Only sterile moths would be put into the cage, he said, a step that aims
to diminish their effect on the environment if they escape.
Federal jurisdiction is less clear over
other bugs now being developed. A "talking points" document by the NIH
says "there are gaps" in the existing law covering field tests.
An antimalaria mosquito, for example, would
not be considered a plant pest and therefore would probably not fall under
USDA jurisdiction, Rose said. But officials at the Environmental Protection
Agency say it is not clear that they would oversee the mosquitoes, either.
Beard, a parasitic-disease specialist with
the Centers for Disease Control and Prevention, says he consulted the
CDC's own biosafety committee about his plans for the kissing bug. The
bug has infected 14 million people in Central and South America with Chagas
disease, which causes heart and digestive problems that kill 50,000 a
Kissing bugs hide in the thatch huts common
in the developing world, and they feed on the blood of people and animals.
But the bugs cannot live on blood alone. They must also consume bacteria,
Rhodococcus rhodnii, which they pick up from the dung of their parents.
Beard has produced a gene-altered version
of the bacteria and loaded it into his fake dung. Once the bug eats the
dung, the bacteria attack and kill any Chagas disease agent that the bug
is also carrying.
"We've tested this concept in jars. Now
we want to test it in a place that's more like the field," Beard said
recently near his CDC office outside Atlanta.
He swept open the door to a greenhouse to
show his plan. Inside, he had built a protective mesh tent, and then a
second mesh tent inside the first. Within that, he had built a small thatch
hut, the kind that might be found in Honduras or Guatemala.
Within weeks, Beard and his research partner,
Dr. Ravi Durvasula of Yale University, plan to seed the hut with the fake
dung, then release a handful of kissing bugs. They want to study how the
altered bacteria flow through the kissing bug population. Like the moth
researchers, Beard is using bacteria that carry only a marker gene, not
the gene designed to attack Chagas disease. The tents are meant to stop
the kissing bugs from escaping.
Agriculture officials in California also
have high hopes for gene-altered insects, as they continue the battle
against the Mediterranean fruit fly.
State and federal officials control the
crop-eating pest by flooding the environment with sterile males, which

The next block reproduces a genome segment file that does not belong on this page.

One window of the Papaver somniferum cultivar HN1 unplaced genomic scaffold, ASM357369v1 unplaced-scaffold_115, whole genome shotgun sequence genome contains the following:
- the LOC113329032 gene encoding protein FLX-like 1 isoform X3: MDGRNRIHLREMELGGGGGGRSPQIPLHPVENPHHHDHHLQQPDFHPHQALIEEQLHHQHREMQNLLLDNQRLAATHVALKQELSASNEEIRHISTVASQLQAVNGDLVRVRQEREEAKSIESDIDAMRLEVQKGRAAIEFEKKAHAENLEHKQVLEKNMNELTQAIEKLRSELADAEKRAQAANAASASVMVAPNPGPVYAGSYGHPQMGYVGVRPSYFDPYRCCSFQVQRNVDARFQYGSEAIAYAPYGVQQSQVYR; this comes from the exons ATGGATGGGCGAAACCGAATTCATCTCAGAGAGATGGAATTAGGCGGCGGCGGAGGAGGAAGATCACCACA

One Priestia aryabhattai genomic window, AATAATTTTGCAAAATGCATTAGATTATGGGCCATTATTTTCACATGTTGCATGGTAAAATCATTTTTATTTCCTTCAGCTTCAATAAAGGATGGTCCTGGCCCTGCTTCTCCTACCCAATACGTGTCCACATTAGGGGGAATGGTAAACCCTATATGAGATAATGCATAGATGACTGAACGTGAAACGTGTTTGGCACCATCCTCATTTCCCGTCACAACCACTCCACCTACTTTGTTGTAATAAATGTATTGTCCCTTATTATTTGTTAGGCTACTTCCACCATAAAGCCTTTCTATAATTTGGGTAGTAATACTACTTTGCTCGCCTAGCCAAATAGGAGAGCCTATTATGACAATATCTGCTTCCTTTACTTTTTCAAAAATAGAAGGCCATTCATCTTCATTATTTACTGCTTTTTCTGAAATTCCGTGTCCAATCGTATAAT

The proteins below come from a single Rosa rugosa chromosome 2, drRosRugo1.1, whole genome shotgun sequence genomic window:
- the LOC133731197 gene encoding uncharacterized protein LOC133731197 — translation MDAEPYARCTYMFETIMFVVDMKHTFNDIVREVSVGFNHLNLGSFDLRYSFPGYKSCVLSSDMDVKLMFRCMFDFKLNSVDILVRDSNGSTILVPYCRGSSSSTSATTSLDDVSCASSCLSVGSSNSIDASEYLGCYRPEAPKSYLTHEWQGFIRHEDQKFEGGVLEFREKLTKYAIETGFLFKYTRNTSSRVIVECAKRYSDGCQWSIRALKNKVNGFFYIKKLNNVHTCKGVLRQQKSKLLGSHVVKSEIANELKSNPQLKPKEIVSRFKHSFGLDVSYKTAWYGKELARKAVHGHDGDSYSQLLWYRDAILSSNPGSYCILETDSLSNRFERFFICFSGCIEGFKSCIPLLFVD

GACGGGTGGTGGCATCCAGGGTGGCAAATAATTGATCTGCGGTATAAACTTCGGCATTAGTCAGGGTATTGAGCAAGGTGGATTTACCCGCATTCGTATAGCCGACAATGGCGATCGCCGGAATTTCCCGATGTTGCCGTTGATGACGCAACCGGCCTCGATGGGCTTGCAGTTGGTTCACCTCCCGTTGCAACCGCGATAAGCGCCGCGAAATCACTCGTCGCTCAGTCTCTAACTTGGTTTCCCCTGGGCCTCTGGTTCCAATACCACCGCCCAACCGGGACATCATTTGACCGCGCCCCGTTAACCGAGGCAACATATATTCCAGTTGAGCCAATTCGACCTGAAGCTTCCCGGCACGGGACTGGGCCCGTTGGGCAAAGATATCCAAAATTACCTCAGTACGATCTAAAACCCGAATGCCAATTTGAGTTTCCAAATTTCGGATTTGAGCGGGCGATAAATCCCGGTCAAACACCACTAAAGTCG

crowd out wild males in the competition for females and yet produce no
offspring. Officials release about 500 million sterile flies each week
in Southern California, at an annual cost of $15.8 million. A similar
program in Florida costs nearly $3 million.
To sterilize the flies, officials use radiation,
which also leaves the insects weak and diminishes their ability to mate
in the wild. Researchers think they would have a more robust fly if they
accomplished the sterilization through a genetic flaw. "If we could release,
say, 75,000 flies per square mile instead of 250,000, that would save
money," said Patrick Minyard, an official with the state Agriculture Department.
Several researchers said bug scientists
should take heed of the past problems with introducing new insects to
A fly released in 1906 and for decades afterward
to control the gypsy moth has also caused damage to 200 other butterflies
and moths in the Northeast, said Jeff Boettner, an insect specialist at
the University of Massachusetts in Amherst. The fly's wide appetite was
known at the time, but researchers believed that was a good trait.
Now, they want to preserve many of the targeted
butterflies. "We change our views over time about what risk is and what
is proper," Boettner said.
Louda, the Nebraska researcher, said weevils
released in the state to control an invasive, foreign thistle plant have
also attacked a native thistle more than expected. This suggests that
the present tools are "not sufficient" for evaluating what effect a new
insect species will have on plants, she said.
But Rebecca Goldburg of Environmental Defense,
which questions the safety of bioengineered foods, suggested that people
might find a certain amount of risk acceptable if it helped stop disease.
"People have been more reluctant to take
on environmental risk when we see the benefit of a product going to big
biotech and chemical companies," she said. "Consumers in general are less
concerned if sick people are getting the benefit."